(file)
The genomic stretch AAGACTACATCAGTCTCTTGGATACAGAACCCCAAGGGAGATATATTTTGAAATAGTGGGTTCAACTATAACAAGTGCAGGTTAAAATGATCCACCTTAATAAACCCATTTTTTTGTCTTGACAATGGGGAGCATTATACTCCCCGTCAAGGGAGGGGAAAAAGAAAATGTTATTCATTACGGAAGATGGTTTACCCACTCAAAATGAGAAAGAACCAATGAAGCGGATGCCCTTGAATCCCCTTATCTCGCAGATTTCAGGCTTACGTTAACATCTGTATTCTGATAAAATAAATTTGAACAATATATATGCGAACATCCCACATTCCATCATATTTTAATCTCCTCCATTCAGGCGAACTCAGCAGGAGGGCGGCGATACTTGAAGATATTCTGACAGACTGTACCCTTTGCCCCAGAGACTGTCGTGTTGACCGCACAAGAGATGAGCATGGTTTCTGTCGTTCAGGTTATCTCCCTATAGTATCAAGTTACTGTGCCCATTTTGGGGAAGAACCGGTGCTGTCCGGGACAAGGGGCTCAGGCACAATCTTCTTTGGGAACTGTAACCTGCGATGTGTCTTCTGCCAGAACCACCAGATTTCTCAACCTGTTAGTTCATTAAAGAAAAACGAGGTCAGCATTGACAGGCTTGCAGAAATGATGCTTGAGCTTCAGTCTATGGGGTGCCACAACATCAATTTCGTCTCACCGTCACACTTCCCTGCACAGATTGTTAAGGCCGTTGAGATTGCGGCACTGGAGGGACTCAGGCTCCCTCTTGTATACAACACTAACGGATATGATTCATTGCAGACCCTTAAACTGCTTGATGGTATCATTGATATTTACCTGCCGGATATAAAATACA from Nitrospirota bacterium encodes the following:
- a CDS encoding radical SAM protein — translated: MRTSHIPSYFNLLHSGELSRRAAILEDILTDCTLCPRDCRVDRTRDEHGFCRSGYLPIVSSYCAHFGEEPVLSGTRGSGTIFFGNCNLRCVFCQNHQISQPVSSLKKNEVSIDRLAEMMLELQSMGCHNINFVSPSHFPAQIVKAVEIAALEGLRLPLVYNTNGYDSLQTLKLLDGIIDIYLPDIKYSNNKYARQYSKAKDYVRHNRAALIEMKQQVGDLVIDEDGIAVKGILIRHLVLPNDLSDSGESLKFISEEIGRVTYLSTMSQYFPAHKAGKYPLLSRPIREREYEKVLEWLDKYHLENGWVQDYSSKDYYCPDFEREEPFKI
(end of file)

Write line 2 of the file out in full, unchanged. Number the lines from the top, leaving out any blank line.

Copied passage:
- a CDS encoding radical SAM protein — translated: MRTSHIPSYFNLLHSGELSRRAAILEDILTDCTLCPRDCRVDRTRDEHGFCRSGYLPIVSSYCAHFGEEPVLSGTRGSGTIFFGNCNLRCVFCQNHQISQPVSSLKKNEVSIDRLAEMMLELQSMGCHNINFVSPSHFPAQIVKAVEIAALEGLRLPLVYNTNGYDSLQTLKLLDGIIDIYLPDIKYSNNKYARQYSKAKDYVRHNRAALIEMKQQVGDLVIDEDGIAVKGILIRHLVLPNDLSDSGESLKFISEEIGRVTYLSTMSQYFPAHKAGKYPLLSRPIREREYEKVLEWLDKYHLENGWVQDYSSKDYYCPDFEREEPFKI